You’ve got your day-pack with you at all times, but you are going to have to put the rucksack or travel bag down at some point, and Padlock, Declan TMmaybe even leave it somewhere – in storage,  behind a counter, in a luggage compartment or on the rack-top of a packed bus. So lock it up the best way you can with some decent travel padlocks.

It won’t stop a serious thief, but it will make your bag look significantly less attractive than the lock-free bag next to yours that’s giving the seductive ‘come-hither’ look to an opportunistic villain.

Stay bright-eyed, bushy tailed and scam-free
There’s no point in taking in all these precautions if you’re going to fall for the first pick-pocket or scam-artist you encounter on the street. And there’s also no point in trying to figure out every possible danger or scam that you might encounter out on the street – you’d never leave your hotel.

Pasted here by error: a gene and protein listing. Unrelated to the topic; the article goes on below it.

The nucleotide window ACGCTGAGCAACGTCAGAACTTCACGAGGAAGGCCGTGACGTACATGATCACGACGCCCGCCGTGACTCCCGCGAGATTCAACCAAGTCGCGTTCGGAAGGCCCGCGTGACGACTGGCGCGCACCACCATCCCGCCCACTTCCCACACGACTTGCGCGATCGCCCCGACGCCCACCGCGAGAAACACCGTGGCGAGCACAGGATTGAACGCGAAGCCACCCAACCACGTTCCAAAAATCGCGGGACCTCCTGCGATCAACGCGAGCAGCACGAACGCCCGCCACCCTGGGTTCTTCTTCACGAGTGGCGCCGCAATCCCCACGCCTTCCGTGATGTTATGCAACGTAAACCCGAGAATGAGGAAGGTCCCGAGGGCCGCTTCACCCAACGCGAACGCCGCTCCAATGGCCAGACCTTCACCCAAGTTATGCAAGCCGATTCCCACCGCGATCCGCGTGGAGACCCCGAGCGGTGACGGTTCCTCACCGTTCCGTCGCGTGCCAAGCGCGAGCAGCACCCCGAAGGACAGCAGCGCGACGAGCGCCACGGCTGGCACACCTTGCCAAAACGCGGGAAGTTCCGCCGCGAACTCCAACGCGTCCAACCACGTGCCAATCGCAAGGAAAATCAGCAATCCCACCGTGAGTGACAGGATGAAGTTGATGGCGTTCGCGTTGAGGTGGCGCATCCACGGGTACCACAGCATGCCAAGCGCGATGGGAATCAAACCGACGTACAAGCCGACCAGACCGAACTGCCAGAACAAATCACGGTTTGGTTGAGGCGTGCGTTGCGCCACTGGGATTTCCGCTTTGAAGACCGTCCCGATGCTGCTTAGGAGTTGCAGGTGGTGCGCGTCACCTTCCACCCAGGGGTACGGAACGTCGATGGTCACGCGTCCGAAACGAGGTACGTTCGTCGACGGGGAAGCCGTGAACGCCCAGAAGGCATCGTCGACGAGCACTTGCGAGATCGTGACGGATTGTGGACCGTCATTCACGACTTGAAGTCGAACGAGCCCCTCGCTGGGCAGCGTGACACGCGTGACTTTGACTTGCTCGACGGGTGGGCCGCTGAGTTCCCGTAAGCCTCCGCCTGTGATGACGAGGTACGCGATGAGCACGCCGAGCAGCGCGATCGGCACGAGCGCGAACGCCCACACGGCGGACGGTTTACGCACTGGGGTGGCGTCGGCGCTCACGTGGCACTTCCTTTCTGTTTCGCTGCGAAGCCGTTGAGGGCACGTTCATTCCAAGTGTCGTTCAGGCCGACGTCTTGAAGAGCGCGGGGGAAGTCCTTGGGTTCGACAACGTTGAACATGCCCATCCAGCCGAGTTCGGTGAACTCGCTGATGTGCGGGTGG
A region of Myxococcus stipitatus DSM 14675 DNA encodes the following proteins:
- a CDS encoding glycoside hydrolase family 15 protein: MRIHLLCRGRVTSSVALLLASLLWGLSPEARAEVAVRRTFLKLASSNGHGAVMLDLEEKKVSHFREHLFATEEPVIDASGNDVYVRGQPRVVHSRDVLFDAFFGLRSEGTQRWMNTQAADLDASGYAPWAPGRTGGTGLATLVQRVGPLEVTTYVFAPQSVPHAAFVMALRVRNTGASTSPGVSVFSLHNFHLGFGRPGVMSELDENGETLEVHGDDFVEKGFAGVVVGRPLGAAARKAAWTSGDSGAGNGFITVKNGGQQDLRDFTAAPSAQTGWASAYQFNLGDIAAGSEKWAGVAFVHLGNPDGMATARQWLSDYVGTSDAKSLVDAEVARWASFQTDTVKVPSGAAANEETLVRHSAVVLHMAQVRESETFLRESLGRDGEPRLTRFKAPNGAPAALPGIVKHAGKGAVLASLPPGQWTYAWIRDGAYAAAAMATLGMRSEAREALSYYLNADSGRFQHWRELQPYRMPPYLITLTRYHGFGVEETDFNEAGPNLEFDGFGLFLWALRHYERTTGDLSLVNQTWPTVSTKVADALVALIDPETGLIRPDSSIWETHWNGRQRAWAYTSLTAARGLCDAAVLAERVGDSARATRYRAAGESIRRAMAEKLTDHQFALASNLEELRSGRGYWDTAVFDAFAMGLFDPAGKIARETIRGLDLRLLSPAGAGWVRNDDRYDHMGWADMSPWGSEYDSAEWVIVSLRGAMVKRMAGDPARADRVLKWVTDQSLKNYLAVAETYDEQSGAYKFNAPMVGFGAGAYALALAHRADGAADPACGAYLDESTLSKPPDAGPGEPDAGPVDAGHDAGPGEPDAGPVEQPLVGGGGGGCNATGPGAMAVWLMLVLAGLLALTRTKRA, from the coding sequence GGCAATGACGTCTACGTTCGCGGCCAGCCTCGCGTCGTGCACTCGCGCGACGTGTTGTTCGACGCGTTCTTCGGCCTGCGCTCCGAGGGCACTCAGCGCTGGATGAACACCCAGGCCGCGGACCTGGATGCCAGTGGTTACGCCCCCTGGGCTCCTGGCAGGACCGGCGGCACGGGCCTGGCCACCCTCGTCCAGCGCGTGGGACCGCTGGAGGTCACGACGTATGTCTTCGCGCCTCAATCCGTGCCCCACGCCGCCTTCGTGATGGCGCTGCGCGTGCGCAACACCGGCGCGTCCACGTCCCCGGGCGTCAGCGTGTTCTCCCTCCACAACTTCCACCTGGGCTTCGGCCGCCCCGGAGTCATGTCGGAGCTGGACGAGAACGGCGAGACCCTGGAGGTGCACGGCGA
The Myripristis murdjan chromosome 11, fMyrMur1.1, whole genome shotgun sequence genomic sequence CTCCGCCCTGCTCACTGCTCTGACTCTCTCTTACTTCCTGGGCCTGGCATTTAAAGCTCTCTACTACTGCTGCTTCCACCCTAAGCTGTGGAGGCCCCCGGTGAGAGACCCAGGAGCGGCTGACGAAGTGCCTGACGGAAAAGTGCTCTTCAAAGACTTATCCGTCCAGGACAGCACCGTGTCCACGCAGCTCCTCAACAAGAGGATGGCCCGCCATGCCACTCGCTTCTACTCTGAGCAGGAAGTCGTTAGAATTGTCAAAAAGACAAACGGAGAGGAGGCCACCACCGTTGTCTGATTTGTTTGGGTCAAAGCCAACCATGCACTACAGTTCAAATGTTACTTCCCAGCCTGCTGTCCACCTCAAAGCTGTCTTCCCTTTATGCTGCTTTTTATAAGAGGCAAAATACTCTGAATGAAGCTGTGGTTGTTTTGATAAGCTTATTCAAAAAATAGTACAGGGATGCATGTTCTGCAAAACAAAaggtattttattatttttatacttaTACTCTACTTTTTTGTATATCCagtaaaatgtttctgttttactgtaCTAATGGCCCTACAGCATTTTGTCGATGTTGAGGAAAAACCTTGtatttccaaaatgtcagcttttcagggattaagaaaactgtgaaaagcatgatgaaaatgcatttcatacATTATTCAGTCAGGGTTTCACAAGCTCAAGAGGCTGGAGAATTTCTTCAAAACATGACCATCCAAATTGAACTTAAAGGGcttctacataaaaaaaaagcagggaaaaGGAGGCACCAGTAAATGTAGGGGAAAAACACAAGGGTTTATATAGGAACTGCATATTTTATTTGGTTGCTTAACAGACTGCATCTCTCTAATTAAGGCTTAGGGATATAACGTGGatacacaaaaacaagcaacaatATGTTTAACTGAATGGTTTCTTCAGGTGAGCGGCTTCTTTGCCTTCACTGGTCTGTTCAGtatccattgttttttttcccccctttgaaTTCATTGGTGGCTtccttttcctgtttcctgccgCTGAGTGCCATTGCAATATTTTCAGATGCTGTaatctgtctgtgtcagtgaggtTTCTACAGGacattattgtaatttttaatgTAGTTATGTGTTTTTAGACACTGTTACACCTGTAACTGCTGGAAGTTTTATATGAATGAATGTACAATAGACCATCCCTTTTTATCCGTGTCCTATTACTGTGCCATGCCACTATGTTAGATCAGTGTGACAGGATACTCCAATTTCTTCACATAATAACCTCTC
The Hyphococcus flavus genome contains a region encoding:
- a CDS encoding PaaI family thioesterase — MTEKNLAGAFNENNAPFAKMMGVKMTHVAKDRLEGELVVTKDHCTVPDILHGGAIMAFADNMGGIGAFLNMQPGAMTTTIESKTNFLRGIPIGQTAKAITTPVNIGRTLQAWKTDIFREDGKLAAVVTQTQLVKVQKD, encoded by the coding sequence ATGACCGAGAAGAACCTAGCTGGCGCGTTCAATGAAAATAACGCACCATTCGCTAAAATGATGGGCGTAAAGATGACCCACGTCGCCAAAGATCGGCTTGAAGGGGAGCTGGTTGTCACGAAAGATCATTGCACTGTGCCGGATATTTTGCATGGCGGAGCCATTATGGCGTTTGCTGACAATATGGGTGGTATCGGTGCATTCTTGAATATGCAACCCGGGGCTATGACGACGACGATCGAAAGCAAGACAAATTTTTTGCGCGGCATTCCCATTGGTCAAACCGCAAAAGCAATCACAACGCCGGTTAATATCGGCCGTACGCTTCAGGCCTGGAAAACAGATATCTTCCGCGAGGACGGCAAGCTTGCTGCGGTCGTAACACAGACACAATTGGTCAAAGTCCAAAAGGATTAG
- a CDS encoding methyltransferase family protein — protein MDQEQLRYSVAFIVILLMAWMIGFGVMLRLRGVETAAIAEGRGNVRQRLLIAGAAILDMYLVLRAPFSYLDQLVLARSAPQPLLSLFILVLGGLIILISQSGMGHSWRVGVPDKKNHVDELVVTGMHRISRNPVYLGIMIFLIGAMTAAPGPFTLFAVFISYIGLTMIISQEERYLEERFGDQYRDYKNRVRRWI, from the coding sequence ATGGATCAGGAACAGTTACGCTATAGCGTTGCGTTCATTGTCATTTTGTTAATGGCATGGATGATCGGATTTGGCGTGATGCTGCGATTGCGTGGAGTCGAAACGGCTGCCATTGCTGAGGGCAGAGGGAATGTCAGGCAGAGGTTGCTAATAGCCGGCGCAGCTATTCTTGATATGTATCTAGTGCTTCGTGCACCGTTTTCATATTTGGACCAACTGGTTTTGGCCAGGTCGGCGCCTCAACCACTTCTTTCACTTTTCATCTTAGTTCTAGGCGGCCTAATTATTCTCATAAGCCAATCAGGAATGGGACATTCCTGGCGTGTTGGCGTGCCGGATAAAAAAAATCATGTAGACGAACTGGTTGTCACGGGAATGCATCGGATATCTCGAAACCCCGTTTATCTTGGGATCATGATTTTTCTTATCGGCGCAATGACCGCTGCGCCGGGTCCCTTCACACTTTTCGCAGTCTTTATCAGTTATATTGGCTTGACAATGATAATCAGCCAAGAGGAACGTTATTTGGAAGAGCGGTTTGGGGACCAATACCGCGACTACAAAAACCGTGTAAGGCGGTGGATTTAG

So this rule is all about staying alert without letting it ruin your trip.

Mostly, you can take people at face value. That unfortunate beggar giving you a little bit of hassle is just an unfortunate beggar. That person on the street asking directions is probably just lost (and, by the way, could easily be you).

But the person standing very closely next to you at the newspaper stand? Or the person engaging you in conversation while someone else lurks behind you, right on your shoulder? Trust your instincts and move away quickly. The worst that can happen is that you’ve just moved away quickly from an innocent person. Or you may have just saved your wallet.

And finally…travel insurance. Seriously, you didn’t?